Jun 30, 2023 Canyon.com
Jun 30, 2023 Canyon.com

Road bike vs mountain bike: which is best for you?

How do you choose between a road bike and a mountain bike? We compare everything from purpose and geometry to suspension and components.

Road bike vs mountain bike: which is best for you? Road bike vs mountain bike: which is best for you?

If only buying a bike was as easy as riding one.

We've taken out a lot of the stress when it comes to buying a bike online, but before anything gets delivered, you need to actually commit to a certain steed.

We've found a lot of people stuck between a road bike and a mountain bike. Now, these are two types of bikes that are very different from each other.

Get an MTB if you prefer getting out in the wilderness. Get an MTB if you prefer getting out in the wilderness.

How to choose between a road bike and a mountain bike

This article will help you choose between a road and mountain bike by delving deeper into their differences relating to purpose, geometry, wheel size, suspension and components.

The first question to ask yourself is: what kind of riding you want to do?

If you think you'll enjoy road cycling on smooth tarmac roads and expanding your horizons in the country lanes around you, then a road bike makes more sense. If you want to get away from traffic, explore nature and improve your technical skills, then an MTB is the way to go.

Your budget is an important factor. Our most affordable road bike is 749 US$ compared to our most affordable MTB at 649 US$ . However, the type of mountain bike riding you want to do will also impact the budget.

Downhill Bikes are more expensive than a dirt jump bike because of all the additional components required to purchase. There’s the bike frame to take into account, too: aluminium is more affordable than carbon but carbon is lighter and stiffer.

The differences between road bikes and mountain bikes

There are a number of components the bikes have in common:

  • Two wheels: one with skinny tyres (25-28mm), one with fat tyres (minimum 2 inches)
  • Bike frame: aerodynamic and lightweight vs. upright and stable
  • Handlebars: drop handlebars vs. straight and wide
  • Saddle: finally, something these bikes agree on

And that's where the similarities end.

To give you a general overview, let's figure out why you'd choose to ride a road bike vs why you'd choose to ride a mountain bike.

Explore from your back door and discover new country lanes on your road bike. Explore from your back door and discover new country lanes on your road bike.

What's the purpose of a road bike?

Road bikes are scantily clad, lightweight, slick machines designed for riding on paved surfaces. Think local roads, countryside lanes, cycle paths and alpine passes. They're fast on both the flat and the uphill.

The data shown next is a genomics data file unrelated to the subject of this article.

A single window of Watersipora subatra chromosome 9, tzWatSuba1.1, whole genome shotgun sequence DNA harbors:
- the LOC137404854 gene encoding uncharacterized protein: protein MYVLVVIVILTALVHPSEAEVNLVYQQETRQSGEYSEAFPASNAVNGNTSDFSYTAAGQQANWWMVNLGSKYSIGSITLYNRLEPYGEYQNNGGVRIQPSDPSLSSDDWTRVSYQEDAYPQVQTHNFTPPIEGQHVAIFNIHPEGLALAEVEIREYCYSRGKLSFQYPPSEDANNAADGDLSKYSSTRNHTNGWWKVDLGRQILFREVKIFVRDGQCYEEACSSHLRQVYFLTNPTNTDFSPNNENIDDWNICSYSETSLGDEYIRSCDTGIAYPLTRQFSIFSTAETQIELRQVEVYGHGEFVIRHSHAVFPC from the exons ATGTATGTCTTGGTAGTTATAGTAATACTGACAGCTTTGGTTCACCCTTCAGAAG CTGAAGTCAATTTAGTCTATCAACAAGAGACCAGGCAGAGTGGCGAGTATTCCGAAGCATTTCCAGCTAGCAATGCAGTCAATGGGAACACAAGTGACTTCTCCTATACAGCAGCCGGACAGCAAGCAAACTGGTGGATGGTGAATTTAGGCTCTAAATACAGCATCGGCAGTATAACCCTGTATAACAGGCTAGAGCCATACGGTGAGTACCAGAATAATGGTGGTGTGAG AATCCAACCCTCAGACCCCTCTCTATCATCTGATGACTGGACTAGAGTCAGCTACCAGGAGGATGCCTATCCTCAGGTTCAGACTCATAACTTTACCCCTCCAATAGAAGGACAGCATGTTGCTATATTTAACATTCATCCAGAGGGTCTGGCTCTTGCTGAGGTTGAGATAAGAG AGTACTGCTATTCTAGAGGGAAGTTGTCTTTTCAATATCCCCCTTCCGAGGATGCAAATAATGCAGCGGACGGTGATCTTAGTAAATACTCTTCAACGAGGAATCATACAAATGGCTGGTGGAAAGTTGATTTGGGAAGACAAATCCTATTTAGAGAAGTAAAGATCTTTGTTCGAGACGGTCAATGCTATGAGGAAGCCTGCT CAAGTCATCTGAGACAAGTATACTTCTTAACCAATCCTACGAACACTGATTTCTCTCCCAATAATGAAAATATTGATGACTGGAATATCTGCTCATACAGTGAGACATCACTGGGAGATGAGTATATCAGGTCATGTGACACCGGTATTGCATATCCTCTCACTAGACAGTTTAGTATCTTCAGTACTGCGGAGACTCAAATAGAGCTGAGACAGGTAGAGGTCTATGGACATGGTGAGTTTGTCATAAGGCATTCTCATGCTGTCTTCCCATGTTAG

Road bikes are designed for speed, distance and performance. The geometry of a road bike, its components and accessories are all honed for weight and speed. Put it this way: you don't want to ride it off-road.

A hardtail MTB is a speed machine for off-road riding. A hardtail MTB is a speed machine for off-road riding.

What's the purpose of a mountain bike?

At the opposite end of the bike spectrum, we have mountain bikes. They're built for rocky singletrack, muddy trails and everything in between. The extra grip required on the knobby tyres means they're slow on tarmac. Wide, flat handlebars and suspension systems increase comfort and stability over this loose terrain.

Mountain bikes are made for anything from steep, off-road, technical singletrack to flowy trails in the Tasmanian outback. A mountain bike's frame geometry and suspension will soften the blows of tricky terrain and allow you to explore further.

Road bike vs mountain bike: which is best for you?

Frame geometry

As we've already alluded, road bikes and mountain bikes have very different frame geometry. This is because they're designed for very different styles of riding. Let's take a closer look.

Road bike geometry

Since speed is the number one priority for a lot of riders, frames designed to be aerodynamic. They slice through the air ahead of them with as little power as possible.

The top tube is much longer on a road bike and the handlebars are often further offset. This leads to a stretched out riding position ensuring the rider can get into a low, aerodynamic position.

We've written a real deep dive into road bike geometry where we explain the finer detail.

Mountain bike geometry

Modern mountain bike geometry features shorter top tubes and reach resulting in a more upright riding position that's less aerodynamic. This is much better for stability and control on rough terrain. When climbing, you'll have a lower centre of gravity than on a road bike, so you'll be better able to handle the bike when the going gets tough.

If you're really curious about the maths behind MTB design, self-confessed geometry nerd Matt Wragg wrote a mountain bike geometry bible. Check it out.

A full-suspension MTB is great for shredding off-road. A full-suspension MTB is great for shredding off-road.

Suspension: do you need it?

Road bikes are ridden on smooth, paved roads. Suspension is not required on road bikes. It adds unnecessary weight to an otherwise featherweight bike for no real reason.

Though there is such a thing as a fully rigid mountain bike, most MTBs have some form of suspension to soften the rocky terrain beneath the wheels. It's also useful if you're attempting big jumps and drops.

Hardtail mountain bikes just have suspension forks. This means their rear triangle is fixed. MTBs like the Grand Canyon and Exceed are cross-country hardtails and they're much lighter than most full suspension mountain bikes. The travel (distance between static and compressed) on a hardtail varies between 100 mm and 140 mm.

Full suspension mountain bikes have a suspension fork and rear suspension. Having both ensures a more comfortable ride and better handling on technical trails. They are heavier mountain bikes owing to the rear suspension. Travel varies from 100 mm all the way up to 200 mm, meaning there's a full-sus MTB out there no matter where you're riding.

Road bike vs mountain bike: which is best for you?